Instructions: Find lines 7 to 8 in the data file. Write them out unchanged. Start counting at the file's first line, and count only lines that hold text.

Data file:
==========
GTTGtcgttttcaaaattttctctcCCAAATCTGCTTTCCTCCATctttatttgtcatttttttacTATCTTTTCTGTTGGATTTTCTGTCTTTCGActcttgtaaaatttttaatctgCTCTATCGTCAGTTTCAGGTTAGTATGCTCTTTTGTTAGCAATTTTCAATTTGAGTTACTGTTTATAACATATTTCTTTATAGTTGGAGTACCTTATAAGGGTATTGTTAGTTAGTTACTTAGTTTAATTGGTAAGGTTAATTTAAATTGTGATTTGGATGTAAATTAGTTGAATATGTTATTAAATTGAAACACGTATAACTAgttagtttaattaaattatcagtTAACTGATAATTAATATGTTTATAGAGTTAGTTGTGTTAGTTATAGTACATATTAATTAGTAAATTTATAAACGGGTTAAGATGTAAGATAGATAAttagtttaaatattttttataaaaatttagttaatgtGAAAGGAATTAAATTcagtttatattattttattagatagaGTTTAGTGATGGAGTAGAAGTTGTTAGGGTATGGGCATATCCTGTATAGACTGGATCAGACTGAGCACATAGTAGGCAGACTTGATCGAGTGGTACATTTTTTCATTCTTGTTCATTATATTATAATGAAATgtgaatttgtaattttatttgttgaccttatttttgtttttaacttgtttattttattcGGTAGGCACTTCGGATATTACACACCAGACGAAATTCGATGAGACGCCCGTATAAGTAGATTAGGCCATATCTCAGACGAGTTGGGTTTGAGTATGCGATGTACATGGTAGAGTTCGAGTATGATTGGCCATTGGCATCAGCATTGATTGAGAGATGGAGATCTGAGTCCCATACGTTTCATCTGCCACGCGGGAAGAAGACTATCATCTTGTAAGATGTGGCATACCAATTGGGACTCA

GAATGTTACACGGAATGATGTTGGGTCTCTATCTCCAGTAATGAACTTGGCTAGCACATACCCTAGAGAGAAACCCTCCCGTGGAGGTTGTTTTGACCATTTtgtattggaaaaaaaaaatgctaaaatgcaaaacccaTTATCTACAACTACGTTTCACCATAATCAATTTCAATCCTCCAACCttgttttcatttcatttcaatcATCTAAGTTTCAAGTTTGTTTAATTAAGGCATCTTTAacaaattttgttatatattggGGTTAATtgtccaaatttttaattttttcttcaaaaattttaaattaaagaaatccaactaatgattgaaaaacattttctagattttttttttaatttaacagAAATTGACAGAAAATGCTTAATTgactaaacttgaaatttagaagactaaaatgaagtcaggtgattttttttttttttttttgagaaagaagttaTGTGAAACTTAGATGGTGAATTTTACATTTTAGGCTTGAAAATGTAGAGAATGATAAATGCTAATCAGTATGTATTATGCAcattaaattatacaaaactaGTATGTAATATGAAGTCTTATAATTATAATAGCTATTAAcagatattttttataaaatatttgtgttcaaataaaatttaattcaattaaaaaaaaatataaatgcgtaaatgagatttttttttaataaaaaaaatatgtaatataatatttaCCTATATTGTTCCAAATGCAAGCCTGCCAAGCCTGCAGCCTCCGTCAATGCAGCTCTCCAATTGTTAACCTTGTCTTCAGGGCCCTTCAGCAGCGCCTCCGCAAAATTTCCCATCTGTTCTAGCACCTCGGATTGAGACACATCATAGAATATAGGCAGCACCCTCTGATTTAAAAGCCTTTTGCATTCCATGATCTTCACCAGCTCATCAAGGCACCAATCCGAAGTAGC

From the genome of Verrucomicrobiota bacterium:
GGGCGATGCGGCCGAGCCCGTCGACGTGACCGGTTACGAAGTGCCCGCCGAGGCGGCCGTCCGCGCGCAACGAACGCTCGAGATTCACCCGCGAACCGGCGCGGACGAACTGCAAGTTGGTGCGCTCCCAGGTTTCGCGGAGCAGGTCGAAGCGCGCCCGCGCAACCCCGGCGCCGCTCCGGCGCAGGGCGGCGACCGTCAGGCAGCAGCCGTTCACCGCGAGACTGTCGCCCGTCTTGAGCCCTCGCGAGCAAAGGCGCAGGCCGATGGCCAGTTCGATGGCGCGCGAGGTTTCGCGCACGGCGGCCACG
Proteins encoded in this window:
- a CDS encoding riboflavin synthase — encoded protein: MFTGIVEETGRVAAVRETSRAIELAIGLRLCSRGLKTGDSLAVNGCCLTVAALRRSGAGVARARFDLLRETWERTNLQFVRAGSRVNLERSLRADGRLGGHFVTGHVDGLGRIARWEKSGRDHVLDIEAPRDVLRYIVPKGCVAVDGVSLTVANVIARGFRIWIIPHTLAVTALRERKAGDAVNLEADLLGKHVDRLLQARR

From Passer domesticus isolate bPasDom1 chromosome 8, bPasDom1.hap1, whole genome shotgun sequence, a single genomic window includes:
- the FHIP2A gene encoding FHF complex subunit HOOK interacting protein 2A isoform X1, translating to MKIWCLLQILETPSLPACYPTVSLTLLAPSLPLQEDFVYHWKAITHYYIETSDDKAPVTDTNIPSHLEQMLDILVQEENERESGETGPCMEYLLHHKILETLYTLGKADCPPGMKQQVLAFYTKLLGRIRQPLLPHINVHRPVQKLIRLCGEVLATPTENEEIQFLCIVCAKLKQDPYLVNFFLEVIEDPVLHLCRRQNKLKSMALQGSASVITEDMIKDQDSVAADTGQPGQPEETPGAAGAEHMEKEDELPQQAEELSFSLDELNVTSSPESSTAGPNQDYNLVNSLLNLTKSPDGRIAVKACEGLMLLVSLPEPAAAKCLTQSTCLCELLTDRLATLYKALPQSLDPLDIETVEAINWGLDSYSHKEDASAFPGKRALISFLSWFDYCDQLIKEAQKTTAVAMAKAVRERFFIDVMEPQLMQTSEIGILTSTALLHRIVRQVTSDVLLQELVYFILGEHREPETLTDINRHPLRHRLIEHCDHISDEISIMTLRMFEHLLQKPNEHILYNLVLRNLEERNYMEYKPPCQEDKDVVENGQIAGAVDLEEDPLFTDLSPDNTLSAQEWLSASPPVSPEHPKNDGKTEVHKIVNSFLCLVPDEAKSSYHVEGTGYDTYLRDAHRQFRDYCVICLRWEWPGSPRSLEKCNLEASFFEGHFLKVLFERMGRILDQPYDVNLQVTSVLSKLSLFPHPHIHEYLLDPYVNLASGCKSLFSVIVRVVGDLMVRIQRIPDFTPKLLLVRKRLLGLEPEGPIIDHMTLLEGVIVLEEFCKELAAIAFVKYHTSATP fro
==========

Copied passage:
From Passer domesticus isolate bPasDom1 chromosome 8, bPasDom1.hap1, whole genome shotgun sequence, a single genomic window includes:
- the FHIP2A gene encoding FHF complex subunit HOOK interacting protein 2A isoform X1, translating to MKIWCLLQILETPSLPACYPTVSLTLLAPSLPLQEDFVYHWKAITHYYIETSDDKAPVTDTNIPSHLEQMLDILVQEENERESGETGPCMEYLLHHKILETLYTLGKADCPPGMKQQVLAFYTKLLGRIRQPLLPHINVHRPVQKLIRLCGEVLATPTENEEIQFLCIVCAKLKQDPYLVNFFLEVIEDPVLHLCRRQNKLKSMALQGSASVITEDMIKDQDSVAADTGQPGQPEETPGAAGAEHMEKEDELPQQAEELSFSLDELNVTSSPESSTAGPNQDYNLVNSLLNLTKSPDGRIAVKACEGLMLLVSLPEPAAAKCLTQSTCLCELLTDRLATLYKALPQSLDPLDIETVEAINWGLDSYSHKEDASAFPGKRALISFLSWFDYCDQLIKEAQKTTAVAMAKAVRERFFIDVMEPQLMQTSEIGILTSTALLHRIVRQVTSDVLLQELVYFILGEHREPETLTDINRHPLRHRLIEHCDHISDEISIMTLRMFEHLLQKPNEHILYNLVLRNLEERNYMEYKPPCQEDKDVVENGQIAGAVDLEEDPLFTDLSPDNTLSAQEWLSASPPVSPEHPKNDGKTEVHKIVNSFLCLVPDEAKSSYHVEGTGYDTYLRDAHRQFRDYCVICLRWEWPGSPRSLEKCNLEASFFEGHFLKVLFERMGRILDQPYDVNLQVTSVLSKLSLFPHPHIHEYLLDPYVNLASGCKSLFSVIVRVVGDLMVRIQRIPDFTPKLLLVRKRLLGLEPEGPIIDHMTLLEGVIVLEEFCKELAAIAFVKYHTSATP fro